"My personal purpose and passion fiercely lies in the belief that ensemble principles strengthen my directing, teaching, programming and service. Ensemble is the bonded group identity that is created when a group of individuals come together and commit to serving a larger goal and its needs. There must be a willingness to sacrifice what the individual might want in their shining moment, in order to give the ensemble, and the goal, its shining moment. It requires a willingness to collaborate, to commit to the “yes, and…”** philosophy, to face personal fears, take risks, play as a team, and for each individual to make their unique contribution to the goal. The ensemble then becomes more than a sum of individuals: a new entity is created, and individual capabilities are heightened with the support of the ensemble. This serves the furthest potential of any and all endeavors.

My teaching, research, scholarship, creative and professional activities are all invested in this exploration of group behavior, and its limitless positive potential. Left alone and unattended, human dynamics could possibly result in strong bonds, or they could result in unhealthy competition and conflict.  I’ve found that consciously and strategically taking actions to apply ensemble principles to a group creates ideal conditions that strengthen any endeavor I may lead: whether directing professionally or on campus, teaching at Brooklyn College or abroad, or selecting incoming students for a new cohort class.

So why is this better? (A production will still happen without it, the class will still have students enrolled...) It’s better because we take greater creative risks when our focus is on the ensemble and the goal instead of our personal fears. We learn more, and risk the imagined consequences of our mistakes more, when we’re a part of a group’s collective investment in creating or learning. We realize more of our individual potential knowing that the ensemble "has our back," and will support us in our choices and contributions. So:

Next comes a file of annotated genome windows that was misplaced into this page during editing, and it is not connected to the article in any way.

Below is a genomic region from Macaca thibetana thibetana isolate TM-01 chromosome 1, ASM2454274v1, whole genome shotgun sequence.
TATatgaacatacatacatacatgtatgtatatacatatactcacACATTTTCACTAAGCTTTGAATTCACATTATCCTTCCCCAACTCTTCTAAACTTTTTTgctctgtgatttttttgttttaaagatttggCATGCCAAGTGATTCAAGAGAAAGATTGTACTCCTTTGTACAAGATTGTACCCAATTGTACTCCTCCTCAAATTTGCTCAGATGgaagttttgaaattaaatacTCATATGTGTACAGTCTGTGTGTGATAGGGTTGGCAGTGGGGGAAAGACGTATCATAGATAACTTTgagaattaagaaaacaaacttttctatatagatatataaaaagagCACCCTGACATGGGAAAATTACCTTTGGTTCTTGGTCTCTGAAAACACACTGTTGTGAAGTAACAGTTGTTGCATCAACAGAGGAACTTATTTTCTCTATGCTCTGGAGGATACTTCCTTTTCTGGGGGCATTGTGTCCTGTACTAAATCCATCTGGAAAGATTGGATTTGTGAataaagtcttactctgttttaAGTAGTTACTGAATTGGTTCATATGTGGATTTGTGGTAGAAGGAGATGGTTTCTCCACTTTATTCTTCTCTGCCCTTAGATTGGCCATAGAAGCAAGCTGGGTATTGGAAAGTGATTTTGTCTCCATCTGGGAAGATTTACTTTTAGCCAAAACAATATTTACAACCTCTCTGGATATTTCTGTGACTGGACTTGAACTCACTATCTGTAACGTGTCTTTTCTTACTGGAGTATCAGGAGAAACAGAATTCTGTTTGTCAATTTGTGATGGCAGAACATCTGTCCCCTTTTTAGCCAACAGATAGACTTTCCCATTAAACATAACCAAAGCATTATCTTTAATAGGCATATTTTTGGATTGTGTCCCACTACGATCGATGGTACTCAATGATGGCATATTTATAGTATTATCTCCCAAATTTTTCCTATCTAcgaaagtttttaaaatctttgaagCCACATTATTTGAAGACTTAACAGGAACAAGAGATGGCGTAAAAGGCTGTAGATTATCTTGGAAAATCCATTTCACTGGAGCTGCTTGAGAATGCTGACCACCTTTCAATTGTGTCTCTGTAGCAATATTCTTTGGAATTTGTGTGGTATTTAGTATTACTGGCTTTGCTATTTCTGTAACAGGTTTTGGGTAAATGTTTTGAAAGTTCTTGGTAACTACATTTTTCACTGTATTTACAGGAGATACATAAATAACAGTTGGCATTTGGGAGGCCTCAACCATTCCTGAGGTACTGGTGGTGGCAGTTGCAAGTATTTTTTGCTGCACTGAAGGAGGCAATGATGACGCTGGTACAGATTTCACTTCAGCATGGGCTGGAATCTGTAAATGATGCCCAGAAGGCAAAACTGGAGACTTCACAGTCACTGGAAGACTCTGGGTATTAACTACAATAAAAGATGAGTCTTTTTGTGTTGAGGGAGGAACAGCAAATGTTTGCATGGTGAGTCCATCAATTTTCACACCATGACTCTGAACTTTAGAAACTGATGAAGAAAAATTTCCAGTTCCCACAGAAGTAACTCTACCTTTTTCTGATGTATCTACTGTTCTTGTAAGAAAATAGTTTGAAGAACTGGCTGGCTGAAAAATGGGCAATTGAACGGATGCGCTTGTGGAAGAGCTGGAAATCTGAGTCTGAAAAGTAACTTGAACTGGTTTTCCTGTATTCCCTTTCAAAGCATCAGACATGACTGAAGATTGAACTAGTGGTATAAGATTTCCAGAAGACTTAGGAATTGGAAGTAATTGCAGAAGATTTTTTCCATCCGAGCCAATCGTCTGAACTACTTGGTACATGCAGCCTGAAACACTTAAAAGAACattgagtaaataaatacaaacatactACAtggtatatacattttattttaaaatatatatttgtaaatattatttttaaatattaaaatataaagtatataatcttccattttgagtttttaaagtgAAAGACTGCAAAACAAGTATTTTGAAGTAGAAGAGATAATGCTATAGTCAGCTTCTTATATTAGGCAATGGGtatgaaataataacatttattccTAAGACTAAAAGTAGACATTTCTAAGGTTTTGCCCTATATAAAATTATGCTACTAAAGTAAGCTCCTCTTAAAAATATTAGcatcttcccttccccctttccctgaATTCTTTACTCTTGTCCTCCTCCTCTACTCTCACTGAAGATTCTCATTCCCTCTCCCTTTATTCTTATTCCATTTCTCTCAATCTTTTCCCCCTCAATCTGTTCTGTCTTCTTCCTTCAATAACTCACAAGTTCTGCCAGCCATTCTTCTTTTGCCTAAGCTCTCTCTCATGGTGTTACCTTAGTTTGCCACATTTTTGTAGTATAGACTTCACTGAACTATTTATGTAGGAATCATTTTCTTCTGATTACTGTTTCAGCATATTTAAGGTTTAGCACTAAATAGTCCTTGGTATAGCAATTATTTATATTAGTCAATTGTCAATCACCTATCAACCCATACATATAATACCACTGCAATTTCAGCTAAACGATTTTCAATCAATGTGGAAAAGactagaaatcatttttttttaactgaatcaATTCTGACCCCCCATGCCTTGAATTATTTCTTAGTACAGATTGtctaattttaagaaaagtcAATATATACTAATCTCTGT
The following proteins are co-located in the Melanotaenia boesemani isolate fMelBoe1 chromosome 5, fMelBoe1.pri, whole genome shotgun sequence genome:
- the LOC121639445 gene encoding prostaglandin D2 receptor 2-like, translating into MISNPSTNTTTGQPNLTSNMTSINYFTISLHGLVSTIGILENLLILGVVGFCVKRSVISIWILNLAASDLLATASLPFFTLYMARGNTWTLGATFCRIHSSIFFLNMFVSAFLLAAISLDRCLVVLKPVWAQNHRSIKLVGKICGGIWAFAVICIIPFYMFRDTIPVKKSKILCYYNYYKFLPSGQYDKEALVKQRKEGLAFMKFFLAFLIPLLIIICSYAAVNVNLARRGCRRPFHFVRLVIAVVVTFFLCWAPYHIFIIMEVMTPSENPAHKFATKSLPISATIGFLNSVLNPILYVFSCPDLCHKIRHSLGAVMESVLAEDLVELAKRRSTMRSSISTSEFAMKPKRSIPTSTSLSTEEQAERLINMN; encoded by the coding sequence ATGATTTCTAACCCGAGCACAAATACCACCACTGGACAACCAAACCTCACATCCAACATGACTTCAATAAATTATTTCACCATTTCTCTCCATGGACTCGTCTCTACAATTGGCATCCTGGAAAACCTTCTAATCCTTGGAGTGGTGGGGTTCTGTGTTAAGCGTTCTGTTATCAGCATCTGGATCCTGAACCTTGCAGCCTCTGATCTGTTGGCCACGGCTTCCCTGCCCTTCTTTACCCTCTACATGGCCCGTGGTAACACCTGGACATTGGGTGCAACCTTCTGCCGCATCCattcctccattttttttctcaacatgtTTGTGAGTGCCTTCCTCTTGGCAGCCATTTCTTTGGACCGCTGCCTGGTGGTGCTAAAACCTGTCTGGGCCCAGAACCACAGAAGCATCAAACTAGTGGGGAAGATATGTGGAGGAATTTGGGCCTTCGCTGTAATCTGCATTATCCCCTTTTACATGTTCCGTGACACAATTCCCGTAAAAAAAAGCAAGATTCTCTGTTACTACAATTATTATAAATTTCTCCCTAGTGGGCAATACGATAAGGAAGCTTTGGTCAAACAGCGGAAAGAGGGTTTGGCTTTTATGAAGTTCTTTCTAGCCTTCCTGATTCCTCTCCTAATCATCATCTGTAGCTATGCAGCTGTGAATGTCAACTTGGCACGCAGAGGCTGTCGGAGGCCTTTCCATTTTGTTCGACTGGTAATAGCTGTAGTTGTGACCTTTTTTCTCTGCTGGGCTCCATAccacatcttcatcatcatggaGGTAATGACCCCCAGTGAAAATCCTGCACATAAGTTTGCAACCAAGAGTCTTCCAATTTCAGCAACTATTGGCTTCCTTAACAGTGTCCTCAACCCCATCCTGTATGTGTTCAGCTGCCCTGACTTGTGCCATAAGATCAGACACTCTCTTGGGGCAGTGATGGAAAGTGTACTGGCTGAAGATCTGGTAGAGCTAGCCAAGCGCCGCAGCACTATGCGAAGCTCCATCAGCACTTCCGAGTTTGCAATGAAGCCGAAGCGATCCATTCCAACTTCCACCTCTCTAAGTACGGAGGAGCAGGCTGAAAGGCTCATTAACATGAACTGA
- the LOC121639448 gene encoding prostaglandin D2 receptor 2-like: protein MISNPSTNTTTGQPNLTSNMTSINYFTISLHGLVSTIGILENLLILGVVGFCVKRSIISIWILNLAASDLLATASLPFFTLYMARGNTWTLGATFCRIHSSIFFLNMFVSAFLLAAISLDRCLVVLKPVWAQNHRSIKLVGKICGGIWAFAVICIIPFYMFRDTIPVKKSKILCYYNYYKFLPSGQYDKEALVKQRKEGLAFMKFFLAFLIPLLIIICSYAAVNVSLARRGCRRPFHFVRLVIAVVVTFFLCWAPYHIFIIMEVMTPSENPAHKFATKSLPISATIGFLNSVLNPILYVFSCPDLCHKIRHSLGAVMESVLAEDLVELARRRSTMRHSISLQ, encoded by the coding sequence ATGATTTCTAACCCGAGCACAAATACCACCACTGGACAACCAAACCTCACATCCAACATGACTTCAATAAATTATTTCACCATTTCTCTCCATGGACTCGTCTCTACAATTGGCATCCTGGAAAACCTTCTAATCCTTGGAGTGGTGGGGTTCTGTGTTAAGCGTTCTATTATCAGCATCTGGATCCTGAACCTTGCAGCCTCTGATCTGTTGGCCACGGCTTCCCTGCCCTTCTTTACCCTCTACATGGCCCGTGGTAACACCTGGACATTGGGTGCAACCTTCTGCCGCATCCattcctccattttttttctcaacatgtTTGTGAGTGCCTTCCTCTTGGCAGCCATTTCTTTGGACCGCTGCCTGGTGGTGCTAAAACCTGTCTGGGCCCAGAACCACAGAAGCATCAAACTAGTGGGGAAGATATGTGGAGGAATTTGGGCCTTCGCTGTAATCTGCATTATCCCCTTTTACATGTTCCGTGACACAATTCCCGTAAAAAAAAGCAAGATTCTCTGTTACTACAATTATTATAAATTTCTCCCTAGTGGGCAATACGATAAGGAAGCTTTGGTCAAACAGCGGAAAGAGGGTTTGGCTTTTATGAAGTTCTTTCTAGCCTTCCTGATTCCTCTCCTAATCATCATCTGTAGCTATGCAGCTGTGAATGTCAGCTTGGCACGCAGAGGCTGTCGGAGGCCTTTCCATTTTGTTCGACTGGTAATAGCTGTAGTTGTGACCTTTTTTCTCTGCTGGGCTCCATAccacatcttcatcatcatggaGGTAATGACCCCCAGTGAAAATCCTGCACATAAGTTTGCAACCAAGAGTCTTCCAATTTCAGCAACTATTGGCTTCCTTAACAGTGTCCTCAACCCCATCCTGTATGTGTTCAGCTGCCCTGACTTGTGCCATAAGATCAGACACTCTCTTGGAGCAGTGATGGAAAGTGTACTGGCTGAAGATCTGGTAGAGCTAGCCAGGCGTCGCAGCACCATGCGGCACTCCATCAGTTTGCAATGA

— if we experience less judgment and fear because of the support and structure of ensemble,
— if we discover more about our skills and our potential within the safe environment of ensemble,
— if our ability to take creative and intellectual risks (that will enhance learning and artistic growth) is strengthened because the imagined consequences of being "ostracized," ridiculed or shamed has been removed,
Then why wouldn’t you apply ensemble practice to everything you do? Exactly.

I’ve been a theater director for over 35 years, directing professionally in New York, regionally, in community theaters and in educational theater. In every production, I’ve specifically created ensemble in the cast, and in the creative teams. The bonds empower the actors, designers and crew to bring their best work forward because of the trusted support that surrounds them. Everyone’s creative work is elevated because of those bonds; it’s easier to take creative and personal risks when you know you have unconditional support from the ensemble and director. It makes for stronger storytelling, and a positive and supportive environment. For the majority of the plays I’ve been hired to direct, whether Berkshire Theatre Festival or The New School or Theater Project of Baltimore, it was because someone saw a production I’d directed and was specifically struck by the strong sense of ensemble they witnessed on the stage. They wanted me to bring that to their production, their school or their company.